06 Aug The Simplicity of Shelling
The Simplicity of Shelling
By Captain Brian Holaway
People travel from all over the world to search, relish and appreciate over 300 varieties of shells right here on the beaches Southwest Florida.
Over the past two decades, I’ve been fortunate enough to be a shelling nature guide departing from Captiva Island travelling to the barrier islands in the area such as North Captiva, Cayo Costa and sandbars in between. From my experiences with shellers young and old, experienced or novice I often get asked these common questions related to shelling.
When is the best time I’m to shell?
Anytime you can go to the beach is a good day to shell! I guess I am not as particular as some people. Times when it could possibly be better are after strong winds. These strong winds can happen in the winter months when cold fronts pass through.
Where do you find big shells?
At the Shell shop! People always want BIG shells. The truth of the matter is that a lot of big shells don’t just roll up on the beach, unless it after strong winds or a tropical system. One of the best (and biggest) lightning whelk shells I’ve seen was actually found by my wife. We were on Cayo Costa shortly after tropical storm Gordon in 1996. She noticed a small piece of a lightning whelk shell and started digging around it. After a few minutes of digging she unearthed a beautiful lightning whelk.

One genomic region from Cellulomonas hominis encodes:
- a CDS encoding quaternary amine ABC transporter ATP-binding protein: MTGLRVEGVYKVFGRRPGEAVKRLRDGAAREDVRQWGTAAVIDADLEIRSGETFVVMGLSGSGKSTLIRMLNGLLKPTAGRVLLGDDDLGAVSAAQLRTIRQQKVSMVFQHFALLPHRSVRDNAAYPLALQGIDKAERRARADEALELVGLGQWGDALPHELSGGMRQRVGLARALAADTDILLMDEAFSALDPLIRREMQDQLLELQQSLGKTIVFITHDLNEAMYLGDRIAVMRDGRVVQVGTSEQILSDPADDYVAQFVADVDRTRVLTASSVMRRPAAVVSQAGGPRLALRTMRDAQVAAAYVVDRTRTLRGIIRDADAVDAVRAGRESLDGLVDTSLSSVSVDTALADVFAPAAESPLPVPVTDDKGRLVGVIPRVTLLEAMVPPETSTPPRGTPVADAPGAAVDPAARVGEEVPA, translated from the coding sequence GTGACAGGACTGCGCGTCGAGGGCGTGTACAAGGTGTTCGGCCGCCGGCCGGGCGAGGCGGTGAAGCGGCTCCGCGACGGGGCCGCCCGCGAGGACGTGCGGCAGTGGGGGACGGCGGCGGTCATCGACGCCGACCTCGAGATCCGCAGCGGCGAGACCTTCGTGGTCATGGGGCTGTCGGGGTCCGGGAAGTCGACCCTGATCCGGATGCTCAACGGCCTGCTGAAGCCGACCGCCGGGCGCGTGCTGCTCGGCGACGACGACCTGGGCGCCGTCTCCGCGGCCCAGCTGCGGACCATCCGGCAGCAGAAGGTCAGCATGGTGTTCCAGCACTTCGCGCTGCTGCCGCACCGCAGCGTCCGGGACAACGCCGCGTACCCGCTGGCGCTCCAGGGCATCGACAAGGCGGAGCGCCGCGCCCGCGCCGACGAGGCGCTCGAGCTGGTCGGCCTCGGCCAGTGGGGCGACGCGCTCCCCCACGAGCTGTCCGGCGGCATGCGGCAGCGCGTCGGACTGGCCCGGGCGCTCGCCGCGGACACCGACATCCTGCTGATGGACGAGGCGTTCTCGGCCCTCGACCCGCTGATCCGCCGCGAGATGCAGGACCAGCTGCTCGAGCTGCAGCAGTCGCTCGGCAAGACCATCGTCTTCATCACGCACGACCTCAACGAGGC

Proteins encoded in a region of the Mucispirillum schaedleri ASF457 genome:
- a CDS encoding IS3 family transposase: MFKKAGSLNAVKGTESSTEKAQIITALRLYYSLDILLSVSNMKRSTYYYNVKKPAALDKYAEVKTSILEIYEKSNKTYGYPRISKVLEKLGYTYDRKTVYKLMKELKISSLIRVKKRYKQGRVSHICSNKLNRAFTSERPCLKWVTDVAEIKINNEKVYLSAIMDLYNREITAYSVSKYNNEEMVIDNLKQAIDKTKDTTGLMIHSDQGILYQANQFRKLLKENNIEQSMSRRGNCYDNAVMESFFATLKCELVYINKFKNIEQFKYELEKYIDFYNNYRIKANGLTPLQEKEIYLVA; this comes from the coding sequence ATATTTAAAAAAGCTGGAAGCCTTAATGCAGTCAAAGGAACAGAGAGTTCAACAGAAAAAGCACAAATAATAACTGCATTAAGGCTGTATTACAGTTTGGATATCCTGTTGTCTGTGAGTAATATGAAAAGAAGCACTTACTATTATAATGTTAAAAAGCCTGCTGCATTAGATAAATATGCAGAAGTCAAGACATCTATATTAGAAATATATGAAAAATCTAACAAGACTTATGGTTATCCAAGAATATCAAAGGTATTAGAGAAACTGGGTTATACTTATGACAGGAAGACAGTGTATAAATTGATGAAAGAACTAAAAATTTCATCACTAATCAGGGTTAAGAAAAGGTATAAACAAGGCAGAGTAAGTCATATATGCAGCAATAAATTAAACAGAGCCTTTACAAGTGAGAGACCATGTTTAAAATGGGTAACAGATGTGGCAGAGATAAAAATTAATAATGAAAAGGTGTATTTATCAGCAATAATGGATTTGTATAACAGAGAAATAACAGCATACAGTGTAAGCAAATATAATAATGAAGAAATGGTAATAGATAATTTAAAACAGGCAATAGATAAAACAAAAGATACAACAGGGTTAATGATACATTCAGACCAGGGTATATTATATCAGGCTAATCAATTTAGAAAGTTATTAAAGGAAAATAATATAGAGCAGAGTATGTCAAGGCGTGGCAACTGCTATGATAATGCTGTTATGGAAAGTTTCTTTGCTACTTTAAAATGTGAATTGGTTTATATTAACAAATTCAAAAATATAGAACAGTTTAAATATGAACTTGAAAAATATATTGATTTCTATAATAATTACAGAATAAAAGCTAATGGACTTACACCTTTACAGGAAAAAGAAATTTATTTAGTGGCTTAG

Is it better at low tide or high tide?
I get this question a lot and I know that a lot of people like to shell at low tide. However, low tide is not the end all for shelling. Some of the best shells I have found have been at high tide after storms. Low tide can be very good, but it also depends a lot on the wind as to how far up the high tide water is or how low the low tide water is. I’ve seen shelling great at super high tides, medium tides and super moon tides. The force of nature that dictates shelling the most is the wind. High tide or low tide, just get out there and shell. You never know what the sea will offer and that is the beauty of shelling.
When is your favorite time of year to shell Captain Brian?
May, June, July, August, September.
Why? The water is warm, lighter clothing may be worn and we generally have clearer water to see in the water for shells. Did I mention that the water is warmer?
What is your most favorite shell ever found?
That would have to be an Atlantic carrier shell. This shell reminds me of Carol Sellers a sheller who walked many miles and observed many shells. Like the Carrier shell she enjoyed all the shells around her. She lived on Cayo Costa (as a permanent resident) from 1974 to 2007.
The answers to shelling are like the tide, everchanging like the shells that roll to the beach. I often think of this quote from another sheller that enjoyed the solitude and shells on the beach of Captiva.
“The waves echo behind me. Patience-Faith-Openness…is what the sea has to teach.
Simplicity- Solitude – Intermittency…
But there are other beaches to explore.
There are more shells to find.
This is only the beginning”
-Anne Morrow Lindbergh